But seeing so many of these parody memes posted at once, it started to bother me again, and I started to feel a little repulsed by what I was seeing. I suppose it was one thing for these images to remain in obscurity on somebody’s private Tumblr site. But it’s something else when several of these images are posted all at once on a major site like Cartoon Brew, in a post which glorifies the celebrity status of these major animators. When Amid posted the article, he considered these meme posters as progress for the recognition of animators. The thought of encouraging celebrity profiles for animators annoyed the hell out of me, and my first comment I posted, I was a little pissed off at Amid. Here’s what I wrote:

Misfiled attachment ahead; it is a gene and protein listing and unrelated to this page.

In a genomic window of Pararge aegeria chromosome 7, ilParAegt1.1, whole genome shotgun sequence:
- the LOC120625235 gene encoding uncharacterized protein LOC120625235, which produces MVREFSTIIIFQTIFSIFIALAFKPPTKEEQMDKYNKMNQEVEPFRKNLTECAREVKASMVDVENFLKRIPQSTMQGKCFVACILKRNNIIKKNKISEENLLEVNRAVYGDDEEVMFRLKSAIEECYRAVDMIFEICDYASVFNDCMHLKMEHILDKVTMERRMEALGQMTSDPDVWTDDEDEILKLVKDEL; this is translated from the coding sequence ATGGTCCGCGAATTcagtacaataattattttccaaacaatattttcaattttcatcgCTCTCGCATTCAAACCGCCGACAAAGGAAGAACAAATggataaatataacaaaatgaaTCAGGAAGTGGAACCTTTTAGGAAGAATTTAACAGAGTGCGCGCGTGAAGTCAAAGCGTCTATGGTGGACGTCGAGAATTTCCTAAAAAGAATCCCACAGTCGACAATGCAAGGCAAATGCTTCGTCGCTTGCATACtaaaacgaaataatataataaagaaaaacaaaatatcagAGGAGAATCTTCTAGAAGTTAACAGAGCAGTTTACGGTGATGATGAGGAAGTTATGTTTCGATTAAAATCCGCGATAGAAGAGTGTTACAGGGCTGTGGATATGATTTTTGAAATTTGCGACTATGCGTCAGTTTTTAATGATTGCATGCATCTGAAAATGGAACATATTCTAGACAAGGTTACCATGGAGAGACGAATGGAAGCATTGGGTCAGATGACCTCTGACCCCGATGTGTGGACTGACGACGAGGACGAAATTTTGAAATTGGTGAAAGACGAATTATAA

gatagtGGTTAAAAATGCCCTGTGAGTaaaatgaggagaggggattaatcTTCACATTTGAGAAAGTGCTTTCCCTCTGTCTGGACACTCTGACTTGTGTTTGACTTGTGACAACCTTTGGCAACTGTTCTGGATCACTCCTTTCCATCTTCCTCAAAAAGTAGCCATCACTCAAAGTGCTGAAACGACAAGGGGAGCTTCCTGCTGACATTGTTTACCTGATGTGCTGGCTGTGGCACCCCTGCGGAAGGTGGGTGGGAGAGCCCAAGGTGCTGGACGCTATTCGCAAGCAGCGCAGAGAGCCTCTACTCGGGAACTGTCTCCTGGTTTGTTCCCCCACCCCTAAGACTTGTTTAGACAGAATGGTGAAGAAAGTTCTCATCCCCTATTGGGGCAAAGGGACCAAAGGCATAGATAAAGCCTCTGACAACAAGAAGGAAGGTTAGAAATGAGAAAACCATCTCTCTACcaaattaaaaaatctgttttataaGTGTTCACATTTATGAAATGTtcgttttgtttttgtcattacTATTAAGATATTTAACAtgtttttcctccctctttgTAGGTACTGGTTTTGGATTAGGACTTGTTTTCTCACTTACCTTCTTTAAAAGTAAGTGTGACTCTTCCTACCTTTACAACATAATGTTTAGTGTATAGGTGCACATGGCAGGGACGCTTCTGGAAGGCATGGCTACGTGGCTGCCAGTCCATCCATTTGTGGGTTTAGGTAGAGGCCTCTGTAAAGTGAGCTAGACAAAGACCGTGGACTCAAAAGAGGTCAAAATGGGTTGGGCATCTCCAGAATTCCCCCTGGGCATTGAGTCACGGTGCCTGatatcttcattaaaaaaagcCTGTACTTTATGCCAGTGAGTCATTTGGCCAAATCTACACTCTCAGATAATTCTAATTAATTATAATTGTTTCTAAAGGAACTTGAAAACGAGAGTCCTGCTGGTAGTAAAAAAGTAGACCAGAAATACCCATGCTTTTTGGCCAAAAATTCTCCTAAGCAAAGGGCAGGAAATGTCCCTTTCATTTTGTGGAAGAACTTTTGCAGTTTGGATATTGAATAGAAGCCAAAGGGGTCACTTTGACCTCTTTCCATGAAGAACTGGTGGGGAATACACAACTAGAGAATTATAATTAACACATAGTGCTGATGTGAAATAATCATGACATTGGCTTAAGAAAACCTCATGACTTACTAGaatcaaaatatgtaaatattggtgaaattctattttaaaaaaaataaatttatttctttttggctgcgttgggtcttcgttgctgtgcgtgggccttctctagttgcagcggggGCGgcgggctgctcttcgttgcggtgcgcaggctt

What progress are you referring to? Animators being worshipped like pop stars? Kids worship pop stars based on hearing the same kind of song played over and over again, just as the dudes who made these memes blindly worship Pixar and Disney, who…lets see…have been telling the same story over and over again in every animated feature for the last 20 years. They don’t recognize this as art. It’s a blind programmed response to what they’ve been fed since childhood about what a cartoon is supposed to be. They’re Otaku for American animation. I respect a lot of these animators posted. But what’s this expectation that they should be worshipped like Jesus or Tom Cruise? It’s a blessing in disguise that some of these master animators/artists live in general obscurity from the general public. Most of the big celebrity guys like Seth MacFarlane, or John Lasseter, or even Brad Bird became major celebrites once they GOT AWAY FROM ANIMATION. People no longer associate Brad Bird with what animated feature he’s going to direct next. The public now wants him to direct fucking Star Wars. How’s that progress for animation? Promoting these animators as gods is bad…it’s a pipe dream…it’s an illusion that will attract fewer artists who actually have something in this medium as opposed to those young artists who desperately want to be Milt Kahl, or Brad Bird, or John Lassater, when they should concentrate more on what they want out of their work and what they want to say about life. Most of these animators worshiped made their mark, but only because they spent their careers working for someone else. God, I love Harryhausens work too, but he’s also worked on a lot of shitty B movies. We can admire and respect these people for their work. But even joke humor like this gets young animators worshipping a golden calf as if working in the animation industry is plagued with fame and riches. Its not. And it shouldn’t be. Just because most animated features are box office smashes doesn’t mean they’re good. The public is only responding to their expectations for what they think an animated film should be, and it’s exactly what the major studios play into to get into people’s wallets. No matter how differently the film is dressed, its almost always the exact same story. Posters like this glorify all the things that are wrong with our field to begin with. So if your a young artist or someone who wants to dedicate their life to animation, John S. is right. These posters are not funny, their a bullshit waste of time. Don’t get sucked in.